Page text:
Although Alexander I was brought to the throne in 1400 by the Hungarians (with assistance from Mircea I of Wallachia), this ruler shifted his allegiances towards Poland (notably engaging Moldavian forces on the Polish side in the Battle of Grunwald and the siege of Marienburg), and placed his own choice of rulers in Wallachia. His reign was one of the most successful in Moldavia's history.

Increasing Ottoman influence

Built during the reign of Stephen the Great, several authors believed the Soroca Fort was constructed on the site of a former Genoese fortress named Olhionia.[30]

For all of his success, it was under the reign of Alexander I that the first confrontation with the Ottoman Turks took place at Cetatea Albă in 1420. A deep crisis was to follow Alexander l's long reign, with his successors battling each other in a succession of wars that divided the country until the murder of Bogdan II and the accession of Peter Aaron in 1451. Nevertheless, Moldavia was subject to further Hungarian interventions after that moment, as Matthias Corvinus deposed Aaron and backed Alexăndrel to the throne in Suceava. Peter Aaron's rule also signified the beginning of Moldavia's Ottoman Empire allegiance, as the ruler was the first to agree to pay tribute to Sultan Mehmed II.

Moldavia at its apogee

Peter Aaron was eventually ousted by his nephew, Stephen the Great who would become the most important medieval Moldavian ruler who managed to uphold Moldavia's autonomy against Hungary, Poland and the Ottoman Empire.[31][32] Under his rule, which lasted 47 years, Moldavia experienced a glorious political and cultural period.[33]

The Age of Invasions

During this time, Moldavia was invaded repeatedly by Crimean Tatars and, beginning in the 15th century, by the Ottoman Turks. In 1538, the principality became a tributary to the Ottoman Empire, but it retained internal and partial external autonomy.[34] Nonetheless, the Polish–Lithuanian Commonwealth continued to strongly influence Moldavia both through national politics as well as on the local level through significant intermarriage between Moldavian nobility and the Polish szlachta. When in May 1600, Michael the Brave removed Ieremia Movilă from Moldavia's throne by winning the battle of Bacău, briefly reuniting under his rule Moldavia, Wallachia, and Transylvania, a Polish army led by Jan Zamoyski drove the Wallachians from Moldavia. Zamoyski reinstalled Ieremia Movilă to the throne, who put the country under the vassalage of the Polish–Lithuanian Commonwealth. Moldavia finally returned to Ottoman vassalage in 1621.


While the region of Transnistria was never politically part of the Principality of Moldavia, there were sizable areas which were owned by Moldavian boyars or the Moldavian rulers. The earliest surviving deeds referring to lands beyond the Dniester river date from the 16th century.[35] Moldavian chronicler Grigore Ureche mentions that in 1584 some Moldavian villages from beyond the Dniester in the Kingdom of Poland were attacked and plundered by Cossacks.[36] Many Moldavians were members of Cossacks units, with two of them, Ioan Potcoavă and Dănilă Apostol becoming hetmans of Ukraine. Ruxandra Lupu, the daughter of Moldavian voivode Vasile Lupu who married Tymish Khmelnytsky, lived in Rașcov according to Ukrainian tradition.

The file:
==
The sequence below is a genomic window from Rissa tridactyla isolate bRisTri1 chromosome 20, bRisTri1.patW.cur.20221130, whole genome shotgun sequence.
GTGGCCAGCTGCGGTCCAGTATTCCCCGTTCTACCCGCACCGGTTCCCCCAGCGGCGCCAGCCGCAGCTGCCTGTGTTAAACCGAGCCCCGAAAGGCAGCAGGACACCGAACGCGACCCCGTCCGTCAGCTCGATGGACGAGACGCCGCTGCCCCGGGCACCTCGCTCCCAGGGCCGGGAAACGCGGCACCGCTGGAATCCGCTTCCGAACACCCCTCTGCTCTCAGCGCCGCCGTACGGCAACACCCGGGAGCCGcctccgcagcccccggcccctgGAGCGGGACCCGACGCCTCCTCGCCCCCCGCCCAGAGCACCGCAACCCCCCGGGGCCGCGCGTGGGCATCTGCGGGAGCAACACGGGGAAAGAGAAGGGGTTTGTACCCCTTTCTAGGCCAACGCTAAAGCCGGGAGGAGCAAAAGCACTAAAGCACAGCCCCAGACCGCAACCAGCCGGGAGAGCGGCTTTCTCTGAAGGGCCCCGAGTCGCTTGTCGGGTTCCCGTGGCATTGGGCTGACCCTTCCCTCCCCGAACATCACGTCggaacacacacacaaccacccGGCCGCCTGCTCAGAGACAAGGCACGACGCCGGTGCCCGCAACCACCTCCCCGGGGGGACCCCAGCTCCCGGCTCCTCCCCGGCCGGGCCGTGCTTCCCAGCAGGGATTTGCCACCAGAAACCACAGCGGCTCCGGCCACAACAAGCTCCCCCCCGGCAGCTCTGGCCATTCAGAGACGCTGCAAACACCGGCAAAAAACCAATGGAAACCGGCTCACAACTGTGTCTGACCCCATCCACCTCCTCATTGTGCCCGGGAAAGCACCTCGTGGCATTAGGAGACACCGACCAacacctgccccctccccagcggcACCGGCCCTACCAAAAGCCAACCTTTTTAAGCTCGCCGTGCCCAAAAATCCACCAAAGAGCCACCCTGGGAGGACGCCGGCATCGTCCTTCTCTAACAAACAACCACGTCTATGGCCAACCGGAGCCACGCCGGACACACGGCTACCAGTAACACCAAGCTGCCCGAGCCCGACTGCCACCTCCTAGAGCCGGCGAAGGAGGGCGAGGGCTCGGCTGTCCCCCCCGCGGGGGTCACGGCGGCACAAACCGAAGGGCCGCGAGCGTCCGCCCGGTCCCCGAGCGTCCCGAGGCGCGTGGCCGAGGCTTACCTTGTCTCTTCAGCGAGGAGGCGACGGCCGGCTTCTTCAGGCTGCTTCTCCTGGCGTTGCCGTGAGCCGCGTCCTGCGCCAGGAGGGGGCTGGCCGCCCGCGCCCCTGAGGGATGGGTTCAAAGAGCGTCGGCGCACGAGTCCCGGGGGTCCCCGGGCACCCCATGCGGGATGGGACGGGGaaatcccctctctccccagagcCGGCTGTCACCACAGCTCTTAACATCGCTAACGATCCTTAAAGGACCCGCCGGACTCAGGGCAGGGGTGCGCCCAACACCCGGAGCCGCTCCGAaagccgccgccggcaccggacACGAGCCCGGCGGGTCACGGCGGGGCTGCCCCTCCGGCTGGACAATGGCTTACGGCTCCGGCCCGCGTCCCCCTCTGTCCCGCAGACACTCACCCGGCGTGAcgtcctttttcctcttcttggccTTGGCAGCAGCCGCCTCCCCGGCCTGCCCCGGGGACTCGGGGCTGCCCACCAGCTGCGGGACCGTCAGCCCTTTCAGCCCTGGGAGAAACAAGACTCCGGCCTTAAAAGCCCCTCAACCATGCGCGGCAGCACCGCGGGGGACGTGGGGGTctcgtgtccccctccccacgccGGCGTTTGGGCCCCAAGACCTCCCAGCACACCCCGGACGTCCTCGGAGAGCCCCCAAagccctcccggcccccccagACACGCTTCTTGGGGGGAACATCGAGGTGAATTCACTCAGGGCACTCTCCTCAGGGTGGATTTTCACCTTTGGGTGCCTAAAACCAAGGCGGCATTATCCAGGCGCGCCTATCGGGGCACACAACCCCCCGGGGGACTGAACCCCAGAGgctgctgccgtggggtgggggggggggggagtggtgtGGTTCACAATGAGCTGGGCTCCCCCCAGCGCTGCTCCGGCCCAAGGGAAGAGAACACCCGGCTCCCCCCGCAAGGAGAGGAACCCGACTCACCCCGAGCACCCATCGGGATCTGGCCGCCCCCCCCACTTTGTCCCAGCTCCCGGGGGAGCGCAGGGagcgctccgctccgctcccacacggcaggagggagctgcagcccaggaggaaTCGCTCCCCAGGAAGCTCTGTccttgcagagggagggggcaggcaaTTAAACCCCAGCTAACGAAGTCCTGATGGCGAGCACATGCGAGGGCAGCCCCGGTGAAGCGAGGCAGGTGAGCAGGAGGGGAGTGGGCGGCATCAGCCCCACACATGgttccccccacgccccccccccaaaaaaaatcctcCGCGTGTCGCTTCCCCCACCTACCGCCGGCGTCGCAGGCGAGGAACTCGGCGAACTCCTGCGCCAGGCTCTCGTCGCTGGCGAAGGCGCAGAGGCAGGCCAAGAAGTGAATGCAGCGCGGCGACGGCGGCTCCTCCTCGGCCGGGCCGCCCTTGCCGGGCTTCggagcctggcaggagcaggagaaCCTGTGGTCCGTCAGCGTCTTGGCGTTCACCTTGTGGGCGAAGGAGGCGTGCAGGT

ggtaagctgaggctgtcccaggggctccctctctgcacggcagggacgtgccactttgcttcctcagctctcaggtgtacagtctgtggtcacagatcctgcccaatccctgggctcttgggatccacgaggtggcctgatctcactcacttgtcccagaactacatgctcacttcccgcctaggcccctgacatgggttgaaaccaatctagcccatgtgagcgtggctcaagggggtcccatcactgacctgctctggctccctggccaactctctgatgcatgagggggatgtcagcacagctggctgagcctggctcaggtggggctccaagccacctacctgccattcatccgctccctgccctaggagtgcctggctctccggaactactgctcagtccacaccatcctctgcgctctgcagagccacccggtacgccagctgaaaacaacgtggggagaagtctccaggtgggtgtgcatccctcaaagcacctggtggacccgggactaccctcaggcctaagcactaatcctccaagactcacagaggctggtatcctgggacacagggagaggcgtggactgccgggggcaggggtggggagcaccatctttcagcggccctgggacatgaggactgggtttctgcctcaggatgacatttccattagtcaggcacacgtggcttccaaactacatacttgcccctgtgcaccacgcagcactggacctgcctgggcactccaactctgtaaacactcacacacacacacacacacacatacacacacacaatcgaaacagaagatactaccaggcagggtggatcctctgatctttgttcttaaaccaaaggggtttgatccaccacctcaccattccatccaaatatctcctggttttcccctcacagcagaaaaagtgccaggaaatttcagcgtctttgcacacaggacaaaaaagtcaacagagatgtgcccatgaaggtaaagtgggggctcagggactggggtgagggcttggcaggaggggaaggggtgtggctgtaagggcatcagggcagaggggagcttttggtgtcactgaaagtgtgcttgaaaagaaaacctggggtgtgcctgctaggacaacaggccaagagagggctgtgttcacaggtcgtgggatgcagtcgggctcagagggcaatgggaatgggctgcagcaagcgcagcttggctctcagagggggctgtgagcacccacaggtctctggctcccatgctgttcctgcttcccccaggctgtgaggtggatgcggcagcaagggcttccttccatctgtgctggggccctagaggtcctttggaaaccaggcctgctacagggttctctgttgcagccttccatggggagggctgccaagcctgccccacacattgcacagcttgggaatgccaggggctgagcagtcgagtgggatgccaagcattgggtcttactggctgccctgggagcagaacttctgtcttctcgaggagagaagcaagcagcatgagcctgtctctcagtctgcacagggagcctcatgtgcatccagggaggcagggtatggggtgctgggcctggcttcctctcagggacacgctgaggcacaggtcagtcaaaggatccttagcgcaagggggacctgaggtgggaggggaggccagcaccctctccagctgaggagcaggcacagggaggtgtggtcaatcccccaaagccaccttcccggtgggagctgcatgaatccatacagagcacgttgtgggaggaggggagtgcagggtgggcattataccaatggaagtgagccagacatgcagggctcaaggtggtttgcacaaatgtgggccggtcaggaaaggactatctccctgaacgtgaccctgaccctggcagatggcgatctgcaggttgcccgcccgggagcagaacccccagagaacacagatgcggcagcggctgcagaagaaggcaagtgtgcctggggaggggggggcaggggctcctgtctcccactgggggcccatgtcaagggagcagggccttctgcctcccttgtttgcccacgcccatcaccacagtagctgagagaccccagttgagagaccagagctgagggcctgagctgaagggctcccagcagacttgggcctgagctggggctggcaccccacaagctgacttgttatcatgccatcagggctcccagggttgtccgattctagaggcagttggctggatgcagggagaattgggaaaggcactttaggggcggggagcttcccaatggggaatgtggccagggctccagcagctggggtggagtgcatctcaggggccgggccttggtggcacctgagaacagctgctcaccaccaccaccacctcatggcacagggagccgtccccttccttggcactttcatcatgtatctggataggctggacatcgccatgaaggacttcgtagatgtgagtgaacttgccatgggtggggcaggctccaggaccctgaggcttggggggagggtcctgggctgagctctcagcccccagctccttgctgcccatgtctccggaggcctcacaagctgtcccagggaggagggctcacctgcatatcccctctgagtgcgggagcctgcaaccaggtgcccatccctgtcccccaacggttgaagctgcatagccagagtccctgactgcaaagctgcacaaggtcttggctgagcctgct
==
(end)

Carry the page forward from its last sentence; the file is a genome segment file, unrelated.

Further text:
While most of today's Moldova came into the Ottoman orbit in the 16th century, a substantial part of Transnistria remained a part of the Polish–Lithuanian Commonwealth until the Second Partition of Poland in 1793.

The Russian Empire

Territorial changes of Moldavia following the Treaty of Bucharest 1812.

In accordance with the Treaty of Bucharest of 1812, and despite numerous protests by Moldavian nobles on behalf of the sovereignty of their principality, the Ottoman Empire (of which Moldavia was a vassal) ceded to the Russian Empire the eastern half of the territory of the Principality of Moldavia along with Khotyn and old Bessarabia (modern Budjak), which Russia had already conquered and annexed. The new Russian province was called Oblast of Moldavia and Bessarabia, and initially enjoyed a large degree of autonomy. After 1828 this autonomy was progressively restricted and in 1871 the Oblast was transformed into the Bessarabia Governorate, in a process of state-imposed assimilation, Russification. As part of this process, the Tsarist administration in Bessarabia gradually removed the Moldavian language from official and religious use.[37]

Union with Romania and the return of the Russians

The Treaty of Paris (1856) returned the southern part of Bessarabia (later organised as the Cahul, Bolgrad and Ismail counties) to Moldavia, which remained an autonomous principality and, in 1859, united with Wallachia to form Romania. In 1878, as a result of the Treaty of Berlin, Romania was forced to cede the three counties back to the Russian Empire.

A multiethnic colonization

Over the 19th century, the Russian authorities encouraged the colonization of Bessarabia or parts of it by Russians, Ukrainians, Germans, Bulgarians, Poles, and Gagauzes, primarily in the northern and southern areas vacated by Turks and Nogais, the latter having been expelled in the 1770s and 1780s, during the Russo-Turkish Wars;[lower-alpha 4][39][38][40][41] the inclusion of the province in the Pale of Settlement also allowed the immigration of more Bessarabian Jews.[lower-alpha 5] The Moldavian proportion of the population decreased from an estimated 86% in 1816,[43] to around 52% in 1905.[44] During this time there were anti-Semitic riots, leading to an exodus of thousands of Jews to the United States.[45]